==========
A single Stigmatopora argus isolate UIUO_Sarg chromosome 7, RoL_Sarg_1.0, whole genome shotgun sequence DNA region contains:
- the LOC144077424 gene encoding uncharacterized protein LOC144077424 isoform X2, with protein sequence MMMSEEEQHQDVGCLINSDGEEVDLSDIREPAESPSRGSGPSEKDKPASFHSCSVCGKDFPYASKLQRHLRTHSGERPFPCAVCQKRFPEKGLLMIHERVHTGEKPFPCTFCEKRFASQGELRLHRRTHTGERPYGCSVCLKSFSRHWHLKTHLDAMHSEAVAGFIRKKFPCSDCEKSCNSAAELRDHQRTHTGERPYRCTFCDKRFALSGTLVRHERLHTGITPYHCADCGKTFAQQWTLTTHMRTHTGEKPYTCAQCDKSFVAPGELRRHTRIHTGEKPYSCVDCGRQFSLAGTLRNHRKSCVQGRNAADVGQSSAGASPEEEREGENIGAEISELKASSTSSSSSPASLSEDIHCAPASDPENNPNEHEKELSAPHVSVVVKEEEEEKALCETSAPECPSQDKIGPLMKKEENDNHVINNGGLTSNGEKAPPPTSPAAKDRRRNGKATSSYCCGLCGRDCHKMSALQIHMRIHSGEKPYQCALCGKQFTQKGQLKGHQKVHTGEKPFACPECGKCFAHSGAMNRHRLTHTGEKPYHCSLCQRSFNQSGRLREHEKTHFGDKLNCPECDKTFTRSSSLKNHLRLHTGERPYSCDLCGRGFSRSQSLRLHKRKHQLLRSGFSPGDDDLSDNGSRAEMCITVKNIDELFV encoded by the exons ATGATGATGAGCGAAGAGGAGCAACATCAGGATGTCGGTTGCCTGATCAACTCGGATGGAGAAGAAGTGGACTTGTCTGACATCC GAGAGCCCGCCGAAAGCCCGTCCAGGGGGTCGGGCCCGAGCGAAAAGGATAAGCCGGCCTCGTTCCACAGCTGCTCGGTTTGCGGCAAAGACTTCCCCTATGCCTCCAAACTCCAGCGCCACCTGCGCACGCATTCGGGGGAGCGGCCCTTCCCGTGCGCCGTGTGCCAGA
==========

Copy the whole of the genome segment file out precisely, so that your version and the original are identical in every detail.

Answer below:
A single Stigmatopora argus isolate UIUO_Sarg chromosome 7, RoL_Sarg_1.0, whole genome shotgun sequence DNA region contains:
- the LOC144077424 gene encoding uncharacterized protein LOC144077424 isoform X2, with protein sequence MMMSEEEQHQDVGCLINSDGEEVDLSDIREPAESPSRGSGPSEKDKPASFHSCSVCGKDFPYASKLQRHLRTHSGERPFPCAVCQKRFPEKGLLMIHERVHTGEKPFPCTFCEKRFASQGELRLHRRTHTGERPYGCSVCLKSFSRHWHLKTHLDAMHSEAVAGFIRKKFPCSDCEKSCNSAAELRDHQRTHTGERPYRCTFCDKRFALSGTLVRHERLHTGITPYHCADCGKTFAQQWTLTTHMRTHTGEKPYTCAQCDKSFVAPGELRRHTRIHTGEKPYSCVDCGRQFSLAGTLRNHRKSCVQGRNAADVGQSSAGASPEEEREGENIGAEISELKASSTSSSSSPASLSEDIHCAPASDPENNPNEHEKELSAPHVSVVVKEEEEEKALCETSAPECPSQDKIGPLMKKEENDNHVINNGGLTSNGEKAPPPTSPAAKDRRRNGKATSSYCCGLCGRDCHKMSALQIHMRIHSGEKPYQCALCGKQFTQKGQLKGHQKVHTGEKPFACPECGKCFAHSGAMNRHRLTHTGEKPYHCSLCQRSFNQSGRLREHEKTHFGDKLNCPECDKTFTRSSSLKNHLRLHTGERPYSCDLCGRGFSRSQSLRLHKRKHQLLRSGFSPGDDDLSDNGSRAEMCITVKNIDELFV encoded by the exons ATGATGATGAGCGAAGAGGAGCAACATCAGGATGTCGGTTGCCTGATCAACTCGGATGGAGAAGAAGTGGACTTGTCTGACATCC GAGAGCCCGCCGAAAGCCCGTCCAGGGGGTCGGGCCCGAGCGAAAAGGATAAGCCGGCCTCGTTCCACAGCTGCTCGGTTTGCGGCAAAGACTTCCCCTATGCCTCCAAACTCCAGCGCCACCTGCGCACGCATTCGGGGGAGCGGCCCTTCCCGTGCGCCGTGTGCCAGA